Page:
Jandra: Instagram exposure, reviews, and more reviews. I knew I needed to get as many reviews as possible, as soon as possible, to boost my marketing efforts. What good is it to promote the crap out of your book for someone to see it on Amazon and it only has one review? Or none?
Me: What are your TOP 3 self-publishing resources?
Jandra: Honestly, a lot of my knowledge came from my own experience in publishing. It’s why I coach authors. Beyond that, I love Jane Friedman’s website, Reedsy, and Canva. I know Canva isn’t the first thing people think about when they think “publishing”, but it’s a great marketing tool.
Me: What would you recommend new self-published authors do first and foremost?
Jandra: Work on building your audience. You can never start too early, and you can always start too late.
Me: In what ways do you keep in touch with your audience? Do you prefer Wattpad or other social media or both?
Jandra: Definitely both. I love Instagram — I have chat groups with my readers — and Twitter for connecting with the book community. Wattpad is wonderful, but I think too many authors put all of their publishing “eggs” in the Wattpad basket. It’s good to diversify.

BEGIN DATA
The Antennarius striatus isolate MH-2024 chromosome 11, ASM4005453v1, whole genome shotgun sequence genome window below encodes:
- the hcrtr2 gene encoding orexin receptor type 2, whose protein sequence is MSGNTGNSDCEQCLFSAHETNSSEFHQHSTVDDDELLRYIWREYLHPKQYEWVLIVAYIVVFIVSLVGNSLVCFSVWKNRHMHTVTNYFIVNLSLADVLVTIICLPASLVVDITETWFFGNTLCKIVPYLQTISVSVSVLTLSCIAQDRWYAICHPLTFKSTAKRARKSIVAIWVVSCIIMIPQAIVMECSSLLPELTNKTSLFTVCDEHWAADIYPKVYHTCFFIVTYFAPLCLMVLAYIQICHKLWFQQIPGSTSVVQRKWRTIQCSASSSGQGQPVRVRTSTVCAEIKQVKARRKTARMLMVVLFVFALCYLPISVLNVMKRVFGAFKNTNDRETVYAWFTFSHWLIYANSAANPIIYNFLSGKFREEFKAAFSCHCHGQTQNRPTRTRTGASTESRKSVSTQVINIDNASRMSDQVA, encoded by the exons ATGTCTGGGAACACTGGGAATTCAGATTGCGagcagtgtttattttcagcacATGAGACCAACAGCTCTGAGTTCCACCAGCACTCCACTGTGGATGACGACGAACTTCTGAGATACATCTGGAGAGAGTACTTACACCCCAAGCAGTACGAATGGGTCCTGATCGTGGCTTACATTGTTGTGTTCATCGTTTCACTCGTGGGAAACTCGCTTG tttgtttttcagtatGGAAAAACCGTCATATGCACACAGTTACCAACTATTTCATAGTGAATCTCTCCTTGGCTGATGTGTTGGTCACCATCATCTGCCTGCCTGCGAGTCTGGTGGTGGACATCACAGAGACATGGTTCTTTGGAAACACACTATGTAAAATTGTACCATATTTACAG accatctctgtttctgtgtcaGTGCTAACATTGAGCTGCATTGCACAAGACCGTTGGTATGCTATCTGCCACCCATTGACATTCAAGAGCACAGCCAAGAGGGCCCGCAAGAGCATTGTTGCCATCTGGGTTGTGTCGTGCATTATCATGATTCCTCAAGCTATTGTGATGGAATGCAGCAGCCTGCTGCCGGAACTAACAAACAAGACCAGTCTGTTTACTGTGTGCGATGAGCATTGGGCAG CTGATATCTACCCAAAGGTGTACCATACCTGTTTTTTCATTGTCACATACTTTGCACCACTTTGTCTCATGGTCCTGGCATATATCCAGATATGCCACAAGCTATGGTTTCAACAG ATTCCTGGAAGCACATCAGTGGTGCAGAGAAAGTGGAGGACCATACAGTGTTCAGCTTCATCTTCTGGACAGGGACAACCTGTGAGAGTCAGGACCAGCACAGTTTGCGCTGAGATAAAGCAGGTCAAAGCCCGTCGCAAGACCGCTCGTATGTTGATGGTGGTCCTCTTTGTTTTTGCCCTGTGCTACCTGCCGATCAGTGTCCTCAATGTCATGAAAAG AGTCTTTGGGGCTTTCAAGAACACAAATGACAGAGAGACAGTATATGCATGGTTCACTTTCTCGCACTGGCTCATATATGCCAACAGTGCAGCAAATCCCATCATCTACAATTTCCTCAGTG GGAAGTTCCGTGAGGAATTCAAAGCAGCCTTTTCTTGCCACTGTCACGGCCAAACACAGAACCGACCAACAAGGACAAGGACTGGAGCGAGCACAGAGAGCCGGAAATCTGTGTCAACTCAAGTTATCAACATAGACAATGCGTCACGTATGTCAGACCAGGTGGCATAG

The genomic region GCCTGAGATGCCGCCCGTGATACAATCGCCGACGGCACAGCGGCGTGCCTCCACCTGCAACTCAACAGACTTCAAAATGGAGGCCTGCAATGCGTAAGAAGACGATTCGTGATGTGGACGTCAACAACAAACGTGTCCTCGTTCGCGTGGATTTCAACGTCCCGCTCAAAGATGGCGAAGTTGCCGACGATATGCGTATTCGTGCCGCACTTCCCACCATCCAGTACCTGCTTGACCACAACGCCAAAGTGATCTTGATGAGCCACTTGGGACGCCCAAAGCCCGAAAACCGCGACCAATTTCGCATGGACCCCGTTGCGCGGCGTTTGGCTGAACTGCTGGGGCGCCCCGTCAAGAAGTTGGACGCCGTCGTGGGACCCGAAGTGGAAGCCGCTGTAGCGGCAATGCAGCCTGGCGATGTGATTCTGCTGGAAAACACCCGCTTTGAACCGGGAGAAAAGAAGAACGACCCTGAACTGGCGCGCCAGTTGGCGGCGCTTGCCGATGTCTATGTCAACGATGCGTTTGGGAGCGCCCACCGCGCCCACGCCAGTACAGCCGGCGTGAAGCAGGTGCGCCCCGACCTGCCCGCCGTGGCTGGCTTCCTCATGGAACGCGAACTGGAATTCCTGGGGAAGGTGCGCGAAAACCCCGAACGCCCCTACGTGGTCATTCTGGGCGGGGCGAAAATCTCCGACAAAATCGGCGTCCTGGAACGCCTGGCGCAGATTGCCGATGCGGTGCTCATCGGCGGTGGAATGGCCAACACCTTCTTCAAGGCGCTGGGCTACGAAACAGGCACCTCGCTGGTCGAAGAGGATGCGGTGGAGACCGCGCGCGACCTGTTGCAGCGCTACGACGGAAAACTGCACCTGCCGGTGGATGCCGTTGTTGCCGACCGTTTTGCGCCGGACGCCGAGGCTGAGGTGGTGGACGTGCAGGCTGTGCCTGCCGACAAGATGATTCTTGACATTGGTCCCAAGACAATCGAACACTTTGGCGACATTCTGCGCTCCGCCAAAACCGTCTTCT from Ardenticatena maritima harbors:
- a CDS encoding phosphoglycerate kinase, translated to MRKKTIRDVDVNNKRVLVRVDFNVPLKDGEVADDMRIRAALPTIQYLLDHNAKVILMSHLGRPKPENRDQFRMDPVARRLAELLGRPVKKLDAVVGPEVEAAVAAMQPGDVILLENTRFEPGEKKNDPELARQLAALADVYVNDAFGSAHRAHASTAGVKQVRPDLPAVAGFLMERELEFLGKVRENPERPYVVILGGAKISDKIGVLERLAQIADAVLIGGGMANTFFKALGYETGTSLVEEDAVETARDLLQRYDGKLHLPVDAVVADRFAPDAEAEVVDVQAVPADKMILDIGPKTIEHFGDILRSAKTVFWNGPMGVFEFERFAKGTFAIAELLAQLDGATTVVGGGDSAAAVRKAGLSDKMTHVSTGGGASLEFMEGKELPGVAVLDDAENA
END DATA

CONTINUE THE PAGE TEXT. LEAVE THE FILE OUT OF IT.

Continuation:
Me: What are your self-publishing goals for the next few years? Where would you like to see it all go?
Jandra: Honestly, who knows? I’m currently querying agents for one of my novels, but I’m planning to self-publish another. Like I said, I think it’s important to diversify. You don’t want to spread yourself too thin, but it’s also good to try different avenues and see what works for you. That’s the beauty of this industry — success is self-defined, so that means how you get there is also up to you. I’m focusing on building my brand — and launching my publicity firm, Wild Hare Collective — as I move forward.
Me: “Success is self-defined”! I love that. And I sincerely hope to see you achieve your goals! Thanks so much for sharing your experience with me today; that was great!
Jandra: Thank you! I hope this was helpful, and I’m always happy to connect with people on Instagram, Twitter, YouTube, or Wattpad.
Great interview ladies! Thank y’all so much for sharing. Loved hearing Jandra’s journey so far.